Binders full of women, and the Ledbetter Fair Pay act

Admit it – you knew it was coming, right? Let’s talk about this meme that’s stormed the internet ever since Mitt Romney announced obliquely, in response to how he felt about equal pay laws, that in filling his Massachusetts cabinet he sought out women candidates and compiled “binders full of women.” Since then, that phrase has haunted him just like the 47% remarks and his insults to London right before they threw a big party in his honor. (Undecided voters, please consider that this man is not polished enough to go more than two months without insulting an entire smallish nation and/or half of a large nation. Do we really want global thermonuclear war because Romney has the diplomacy of a first grader?) You may enjoy this Tumblr about the meme. It’s not uniformly hilarious, but the level of participation warms my heart.

The first and most important problem with what ol’ Mittens said (as soon as he acts like someone capable of respecting others, I’ll speak of him respectfully) is that it was a significant misdirect:

Mermell, a Democrat and town official in Brookline, Mass., said Romney did not request any names after his 2002 election. Instead, she said MassGAP approached Romney’s team as part of its effort, begun before the election, to make sure that more women were appointed to senior positions in the new administration.

…Romney’s campaign declined to respond to Mermell and referred questions to Kerry Healey, who was Romney’s lieutenant governor. Healey said Romney went beyond the initial contact with MassGAP by reaching out to acquaintances in the business world and others to help meet his pledge to fill more administration posts with women.

Governor Romney was a tremendous proponent of bringing women into the state. There’s no doubt about it,” Bramson said. “But the impetus for this was not Governor Romney, but this other organization, MassGAP.”

Kudos for Romney hiring a lot of women into these positions, even if he he had to be told. It’s too bad he felt the need to make it sound like his own idea when he wasn’t. He could’ve spoken of it as a teachable moment he’d experienced.

But that leads to the second problem, which is that his response doesn’t address the question. He was asked what he would do to promote income equality between the genders. In the best light, his response could be interpreted as saying that he personally would make sure some of the people he’s in a position to hire were women. Given the power a president has to improve stuff like this (Obama signed the Lily Ledbetter Fair Pay Act), “Well, I went out of my way to hire some women one time in my long career!” is a non-answer.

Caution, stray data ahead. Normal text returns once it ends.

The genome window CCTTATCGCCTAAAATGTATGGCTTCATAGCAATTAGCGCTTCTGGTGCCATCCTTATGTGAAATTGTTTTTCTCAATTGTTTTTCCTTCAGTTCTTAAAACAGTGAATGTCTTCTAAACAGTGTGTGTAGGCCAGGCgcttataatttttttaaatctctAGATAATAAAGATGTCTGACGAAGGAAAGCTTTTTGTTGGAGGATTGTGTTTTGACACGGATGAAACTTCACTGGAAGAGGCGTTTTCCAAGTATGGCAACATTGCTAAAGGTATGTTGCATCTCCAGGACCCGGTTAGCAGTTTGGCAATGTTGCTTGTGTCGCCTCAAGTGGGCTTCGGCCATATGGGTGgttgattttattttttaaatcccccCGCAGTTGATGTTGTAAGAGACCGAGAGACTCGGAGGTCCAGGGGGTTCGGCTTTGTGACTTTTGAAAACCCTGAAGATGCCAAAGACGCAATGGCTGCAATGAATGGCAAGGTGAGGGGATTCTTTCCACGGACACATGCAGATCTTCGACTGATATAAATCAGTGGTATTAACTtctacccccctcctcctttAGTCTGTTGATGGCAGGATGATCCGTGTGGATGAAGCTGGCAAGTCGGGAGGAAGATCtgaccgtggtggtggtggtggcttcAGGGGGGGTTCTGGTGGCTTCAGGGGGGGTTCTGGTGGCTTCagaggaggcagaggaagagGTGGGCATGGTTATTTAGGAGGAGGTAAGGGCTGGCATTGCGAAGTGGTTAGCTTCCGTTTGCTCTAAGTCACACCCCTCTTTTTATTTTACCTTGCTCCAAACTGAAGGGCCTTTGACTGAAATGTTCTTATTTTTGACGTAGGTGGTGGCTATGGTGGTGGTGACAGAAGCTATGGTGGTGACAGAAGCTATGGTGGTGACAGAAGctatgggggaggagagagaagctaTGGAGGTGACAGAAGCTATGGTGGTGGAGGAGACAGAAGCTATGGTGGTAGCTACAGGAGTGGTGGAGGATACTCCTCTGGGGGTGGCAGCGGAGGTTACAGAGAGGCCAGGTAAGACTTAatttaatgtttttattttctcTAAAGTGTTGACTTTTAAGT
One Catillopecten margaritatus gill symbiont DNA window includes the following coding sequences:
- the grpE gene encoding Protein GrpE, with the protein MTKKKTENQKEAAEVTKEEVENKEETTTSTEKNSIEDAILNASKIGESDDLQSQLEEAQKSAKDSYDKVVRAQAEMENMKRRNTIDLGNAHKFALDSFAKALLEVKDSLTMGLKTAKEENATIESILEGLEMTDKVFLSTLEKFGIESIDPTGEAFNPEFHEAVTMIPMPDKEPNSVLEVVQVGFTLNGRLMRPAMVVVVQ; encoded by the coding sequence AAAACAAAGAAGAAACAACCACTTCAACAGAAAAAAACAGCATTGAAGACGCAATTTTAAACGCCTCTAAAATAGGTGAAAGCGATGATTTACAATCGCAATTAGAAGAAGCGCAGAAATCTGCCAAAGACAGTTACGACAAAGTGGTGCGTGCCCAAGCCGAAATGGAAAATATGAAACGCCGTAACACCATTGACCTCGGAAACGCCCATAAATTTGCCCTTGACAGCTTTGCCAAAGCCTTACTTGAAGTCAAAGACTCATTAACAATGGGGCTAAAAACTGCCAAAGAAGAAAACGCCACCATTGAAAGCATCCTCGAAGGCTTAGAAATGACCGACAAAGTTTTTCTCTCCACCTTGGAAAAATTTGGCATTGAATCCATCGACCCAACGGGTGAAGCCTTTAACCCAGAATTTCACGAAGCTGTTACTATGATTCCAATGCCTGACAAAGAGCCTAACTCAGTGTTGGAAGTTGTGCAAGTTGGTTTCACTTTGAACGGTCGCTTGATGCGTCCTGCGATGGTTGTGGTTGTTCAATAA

And then there’s just the Freudian aspect of it, isn’t there? “Binders.” Some of the Tumblr images invoke serial killers and historical gender oppression: the Criminal Minds team reassures itself they’ll get that “sick fuck” who’s “putting women in binders.” The serial killer fromSilence of the Lambs looks down into his victim pit and is unimpressed by Mitt’s claims. There are a lot of “Trap her, keep her” images based on the Trapper Keeper line of notebooks and folders. And then there’s the one of Mitt saying he has binders full of women, followed by a smug-looking Hugh Heffner in his smoking jacket saying, “Bitch, please.”

When you’re repping a political party that wants to set women’s rights back 50 years or more, maybe binders isn’t a word you should use ever in reference to women. But I’m sure Mitt didn’t think of that. Why would he? It’s not his problem.

And that says a lot about what sort of president he would be.

Comments

  1. SunlessNick says

    Kudos for Romney hiring a lot of women into these positions, even if he he had to be told. It’s too bad he felt the need to make it sound like his own idea when he wasn’t.

    As I read elsewhere, Romney respects women, just not enough to acknowledge when something was their idea and came about through their work.

  2. sbg says

    But that leads to the second problem, which is that his response doesn’t address the question.

    Right?! What’s frustrating to me is that for as ludicrous as the binders comment was on its own, no one seems to be asking why he didn’t answer the damned question. It’s all reduced to humorous soundbites – Big Bird, anyone? – and no one is calling bullshit on the bullshit in any real depth. For his supporters, it’s very easy to brush off the “funny” times a candidate misspeaks as him being bullied. Poor misunderstood Romney, you’ve still got my vote!

    And FCOL, we’ve got folks – poor, rural – like my parents, who will mute an ad featuring a viewpoint different to their own because they’re convinced the only issues they need to consider are gun rights (which, IIRC correctly, Mitt addressed by mentioning how women should be married before they start having babies and ending up single parents (?!)), unborn fetuses (which IIRC the Republican party demands have a chance at life but refuses to lend support once that precious life is out there in the real world, with parents who cannot afford to raise it) and anti-gay rights (because giving other people the same rights hets have enjoyed for a long, long ass time will infringe on said rights HORRIBLY and PAINFULLY and GAY AGENDA!! and BASIC HUMAN RIGHTS ARE SO HARD, YO).

    Long story short: the playing up of these stupid things Romney’s said (and believes) doesn’t really help so much at all, but it’s horrifying to me that more people don’t splutter in complete indignation at some of the shit being slung.

    ETA: Sorry, I seem to have feelings.

  3. says

    sbg,